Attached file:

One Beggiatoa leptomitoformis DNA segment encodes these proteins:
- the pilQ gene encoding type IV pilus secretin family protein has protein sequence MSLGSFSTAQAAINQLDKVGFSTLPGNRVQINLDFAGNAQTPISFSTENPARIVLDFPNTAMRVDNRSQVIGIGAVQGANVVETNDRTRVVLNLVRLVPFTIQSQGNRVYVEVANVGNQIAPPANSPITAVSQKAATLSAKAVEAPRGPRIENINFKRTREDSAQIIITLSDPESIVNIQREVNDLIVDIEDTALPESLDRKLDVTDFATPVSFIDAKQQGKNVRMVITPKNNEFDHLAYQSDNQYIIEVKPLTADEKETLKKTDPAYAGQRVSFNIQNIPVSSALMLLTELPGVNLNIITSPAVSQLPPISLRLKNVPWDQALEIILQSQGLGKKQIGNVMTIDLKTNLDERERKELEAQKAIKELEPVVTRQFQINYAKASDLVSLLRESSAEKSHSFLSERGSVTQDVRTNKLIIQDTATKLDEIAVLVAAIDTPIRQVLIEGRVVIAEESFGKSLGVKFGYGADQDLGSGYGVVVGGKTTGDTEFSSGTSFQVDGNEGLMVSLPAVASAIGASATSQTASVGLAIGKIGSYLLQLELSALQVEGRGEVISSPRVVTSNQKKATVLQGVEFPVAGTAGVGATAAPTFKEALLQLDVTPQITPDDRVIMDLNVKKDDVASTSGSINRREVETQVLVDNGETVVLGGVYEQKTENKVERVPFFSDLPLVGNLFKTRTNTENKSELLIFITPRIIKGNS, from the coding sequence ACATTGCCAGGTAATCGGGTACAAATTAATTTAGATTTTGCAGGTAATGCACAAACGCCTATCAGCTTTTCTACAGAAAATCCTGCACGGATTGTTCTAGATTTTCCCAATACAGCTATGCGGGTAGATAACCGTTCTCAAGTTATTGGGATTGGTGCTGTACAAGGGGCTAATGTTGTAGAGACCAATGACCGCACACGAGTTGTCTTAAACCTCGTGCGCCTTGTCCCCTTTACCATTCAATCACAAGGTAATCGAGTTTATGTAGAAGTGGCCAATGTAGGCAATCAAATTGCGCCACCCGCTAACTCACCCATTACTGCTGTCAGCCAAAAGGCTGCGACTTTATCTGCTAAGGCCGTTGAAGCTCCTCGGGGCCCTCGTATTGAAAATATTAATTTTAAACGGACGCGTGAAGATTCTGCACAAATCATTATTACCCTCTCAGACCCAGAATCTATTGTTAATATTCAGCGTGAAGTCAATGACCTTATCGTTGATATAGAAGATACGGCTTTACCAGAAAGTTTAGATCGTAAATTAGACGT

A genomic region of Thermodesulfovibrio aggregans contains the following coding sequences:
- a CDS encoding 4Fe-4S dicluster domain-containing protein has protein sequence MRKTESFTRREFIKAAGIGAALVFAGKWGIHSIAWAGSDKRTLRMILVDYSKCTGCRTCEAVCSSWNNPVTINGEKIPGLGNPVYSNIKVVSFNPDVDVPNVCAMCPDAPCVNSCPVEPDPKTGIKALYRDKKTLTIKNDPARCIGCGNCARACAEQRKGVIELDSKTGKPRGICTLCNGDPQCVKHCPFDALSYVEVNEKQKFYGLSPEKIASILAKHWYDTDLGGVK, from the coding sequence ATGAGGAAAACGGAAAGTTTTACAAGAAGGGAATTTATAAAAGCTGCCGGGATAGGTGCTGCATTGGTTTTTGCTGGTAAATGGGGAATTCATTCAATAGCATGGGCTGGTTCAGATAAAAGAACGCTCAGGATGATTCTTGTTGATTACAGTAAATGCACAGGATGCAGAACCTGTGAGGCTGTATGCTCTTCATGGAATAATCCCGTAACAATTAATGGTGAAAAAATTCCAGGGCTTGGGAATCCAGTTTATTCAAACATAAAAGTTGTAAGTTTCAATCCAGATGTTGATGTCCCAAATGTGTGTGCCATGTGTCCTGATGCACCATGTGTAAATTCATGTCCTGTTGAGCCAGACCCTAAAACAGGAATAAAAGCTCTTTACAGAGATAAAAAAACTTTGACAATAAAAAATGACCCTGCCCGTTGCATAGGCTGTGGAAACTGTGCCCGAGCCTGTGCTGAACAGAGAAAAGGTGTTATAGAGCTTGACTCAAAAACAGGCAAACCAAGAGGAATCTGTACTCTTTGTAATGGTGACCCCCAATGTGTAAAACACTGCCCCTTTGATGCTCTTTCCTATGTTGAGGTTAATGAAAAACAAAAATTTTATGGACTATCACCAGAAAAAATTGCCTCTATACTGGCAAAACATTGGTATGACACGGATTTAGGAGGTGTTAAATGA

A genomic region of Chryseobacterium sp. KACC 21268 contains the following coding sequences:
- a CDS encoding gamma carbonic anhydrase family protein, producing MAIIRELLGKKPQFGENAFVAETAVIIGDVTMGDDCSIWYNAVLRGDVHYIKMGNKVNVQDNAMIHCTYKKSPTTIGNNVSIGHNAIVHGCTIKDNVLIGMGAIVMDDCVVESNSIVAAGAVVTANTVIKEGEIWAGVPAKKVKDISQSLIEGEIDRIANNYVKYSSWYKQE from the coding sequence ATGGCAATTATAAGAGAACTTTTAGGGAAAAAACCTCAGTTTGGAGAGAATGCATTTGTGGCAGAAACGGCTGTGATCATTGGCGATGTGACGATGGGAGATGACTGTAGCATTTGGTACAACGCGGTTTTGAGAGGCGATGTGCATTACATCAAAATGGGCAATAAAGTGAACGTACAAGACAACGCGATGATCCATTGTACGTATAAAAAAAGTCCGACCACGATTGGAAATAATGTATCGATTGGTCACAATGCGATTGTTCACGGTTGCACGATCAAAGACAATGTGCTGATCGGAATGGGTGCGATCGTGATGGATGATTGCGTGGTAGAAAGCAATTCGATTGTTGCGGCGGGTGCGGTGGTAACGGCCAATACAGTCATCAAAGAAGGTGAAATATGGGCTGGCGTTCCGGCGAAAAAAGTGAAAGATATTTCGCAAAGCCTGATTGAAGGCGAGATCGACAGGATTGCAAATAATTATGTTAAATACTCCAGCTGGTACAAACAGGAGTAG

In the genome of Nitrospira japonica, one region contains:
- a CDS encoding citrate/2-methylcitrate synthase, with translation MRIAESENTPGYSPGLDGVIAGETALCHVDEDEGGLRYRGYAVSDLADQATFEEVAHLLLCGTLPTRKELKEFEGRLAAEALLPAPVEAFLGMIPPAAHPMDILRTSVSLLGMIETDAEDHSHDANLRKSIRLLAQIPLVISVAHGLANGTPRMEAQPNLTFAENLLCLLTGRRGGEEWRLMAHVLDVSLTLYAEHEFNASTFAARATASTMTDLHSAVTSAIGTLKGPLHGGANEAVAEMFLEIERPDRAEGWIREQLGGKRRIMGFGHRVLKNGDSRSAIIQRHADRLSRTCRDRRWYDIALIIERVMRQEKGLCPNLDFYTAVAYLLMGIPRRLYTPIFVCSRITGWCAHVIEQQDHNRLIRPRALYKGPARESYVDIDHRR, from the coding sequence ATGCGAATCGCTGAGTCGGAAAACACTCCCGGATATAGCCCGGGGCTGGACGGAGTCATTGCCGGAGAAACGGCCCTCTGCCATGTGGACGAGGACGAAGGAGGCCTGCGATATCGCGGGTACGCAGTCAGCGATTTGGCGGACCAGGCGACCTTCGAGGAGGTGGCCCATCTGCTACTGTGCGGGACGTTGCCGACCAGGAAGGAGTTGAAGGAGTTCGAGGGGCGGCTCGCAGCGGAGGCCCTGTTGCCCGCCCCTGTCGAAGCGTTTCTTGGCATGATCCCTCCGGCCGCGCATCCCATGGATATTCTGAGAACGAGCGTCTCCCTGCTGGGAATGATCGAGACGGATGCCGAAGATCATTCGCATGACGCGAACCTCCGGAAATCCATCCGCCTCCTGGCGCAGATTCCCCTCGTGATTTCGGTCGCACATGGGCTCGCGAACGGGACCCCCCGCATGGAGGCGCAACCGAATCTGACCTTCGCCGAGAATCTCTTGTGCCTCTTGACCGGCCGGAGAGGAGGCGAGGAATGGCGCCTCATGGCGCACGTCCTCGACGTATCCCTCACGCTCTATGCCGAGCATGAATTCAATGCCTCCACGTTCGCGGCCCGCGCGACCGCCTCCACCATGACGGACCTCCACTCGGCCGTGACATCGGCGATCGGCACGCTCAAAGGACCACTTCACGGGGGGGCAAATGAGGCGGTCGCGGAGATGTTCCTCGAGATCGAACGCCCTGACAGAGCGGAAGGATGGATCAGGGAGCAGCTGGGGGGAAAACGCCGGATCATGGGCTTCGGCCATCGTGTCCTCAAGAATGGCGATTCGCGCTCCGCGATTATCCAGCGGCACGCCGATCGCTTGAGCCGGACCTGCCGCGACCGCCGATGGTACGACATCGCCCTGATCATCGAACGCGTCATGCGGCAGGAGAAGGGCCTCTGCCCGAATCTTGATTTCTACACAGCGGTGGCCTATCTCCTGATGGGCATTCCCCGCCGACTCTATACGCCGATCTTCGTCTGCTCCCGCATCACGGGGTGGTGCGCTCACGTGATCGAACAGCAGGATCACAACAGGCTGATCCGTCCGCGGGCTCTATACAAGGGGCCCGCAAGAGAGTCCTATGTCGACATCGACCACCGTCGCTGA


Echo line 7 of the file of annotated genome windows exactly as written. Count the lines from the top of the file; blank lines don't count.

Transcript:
In the genome of Nitrospira japonica, one region contains: